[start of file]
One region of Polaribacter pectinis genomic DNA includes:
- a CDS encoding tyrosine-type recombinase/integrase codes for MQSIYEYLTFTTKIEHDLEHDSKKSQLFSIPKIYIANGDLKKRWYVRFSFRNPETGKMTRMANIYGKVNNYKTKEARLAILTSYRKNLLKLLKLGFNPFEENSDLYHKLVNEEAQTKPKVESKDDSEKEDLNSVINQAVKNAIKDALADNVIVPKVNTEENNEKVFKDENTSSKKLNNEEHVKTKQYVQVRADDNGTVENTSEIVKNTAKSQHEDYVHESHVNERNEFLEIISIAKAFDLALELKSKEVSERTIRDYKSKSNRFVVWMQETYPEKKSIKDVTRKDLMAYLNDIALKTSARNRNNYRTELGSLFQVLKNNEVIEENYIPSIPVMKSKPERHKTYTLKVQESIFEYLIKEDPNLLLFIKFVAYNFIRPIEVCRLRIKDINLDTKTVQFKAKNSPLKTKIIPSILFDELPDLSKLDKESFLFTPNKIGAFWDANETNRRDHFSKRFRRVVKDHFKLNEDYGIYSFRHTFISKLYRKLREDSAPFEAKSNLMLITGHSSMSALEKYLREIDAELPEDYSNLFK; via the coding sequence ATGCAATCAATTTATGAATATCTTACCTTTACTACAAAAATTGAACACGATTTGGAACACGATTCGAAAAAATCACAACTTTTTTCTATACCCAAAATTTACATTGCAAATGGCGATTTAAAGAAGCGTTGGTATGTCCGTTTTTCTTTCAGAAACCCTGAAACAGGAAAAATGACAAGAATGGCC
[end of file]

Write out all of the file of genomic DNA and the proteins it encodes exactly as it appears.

One region of Polaribacter pectinis genomic DNA includes:
- a CDS encoding tyrosine-type recombinase/integrase codes for MQSIYEYLTFTTKIEHDLEHDSKKSQLFSIPKIYIANGDLKKRWYVRFSFRNPETGKMTRMANIYGKVNNYKTKEARLAILTSYRKNLLKLLKLGFNPFEENSDLYHKLVNEEAQTKPKVESKDDSEKEDLNSVINQAVKNAIKDALADNVIVPKVNTEENNEKVFKDENTSSKKLNNEEHVKTKQYVQVRADDNGTVENTSEIVKNTAKSQHEDYVHESHVNERNEFLEIISIAKAFDLALELKSKEVSERTIRDYKSKSNRFVVWMQETYPEKKSIKDVTRKDLMAYLNDIALKTSARNRNNYRTELGSLFQVLKNNEVIEENYIPSIPVMKSKPERHKTYTLKVQESIFEYLIKEDPNLLLFIKFVAYNFIRPIEVCRLRIKDINLDTKTVQFKAKNSPLKTKIIPSILFDELPDLSKLDKESFLFTPNKIGAFWDANETNRRDHFSKRFRRVVKDHFKLNEDYGIYSFRHTFISKLYRKLREDSAPFEAKSNLMLITGHSSMSALEKYLREIDAELPEDYSNLFK; via the coding sequence ATGCAATCAATTTATGAATATCTTACCTTTACTACAAAAATTGAACACGATTTGGAACACGATTCGAAAAAATCACAACTTTTTTCTATACCCAAAATTTACATTGCAAATGGCGATTTAAAGAAGCGTTGGTATGTCCGTTTTTCTTTCAGAAACCCTGAAACAGGAAAAATGACAAGAATGGCC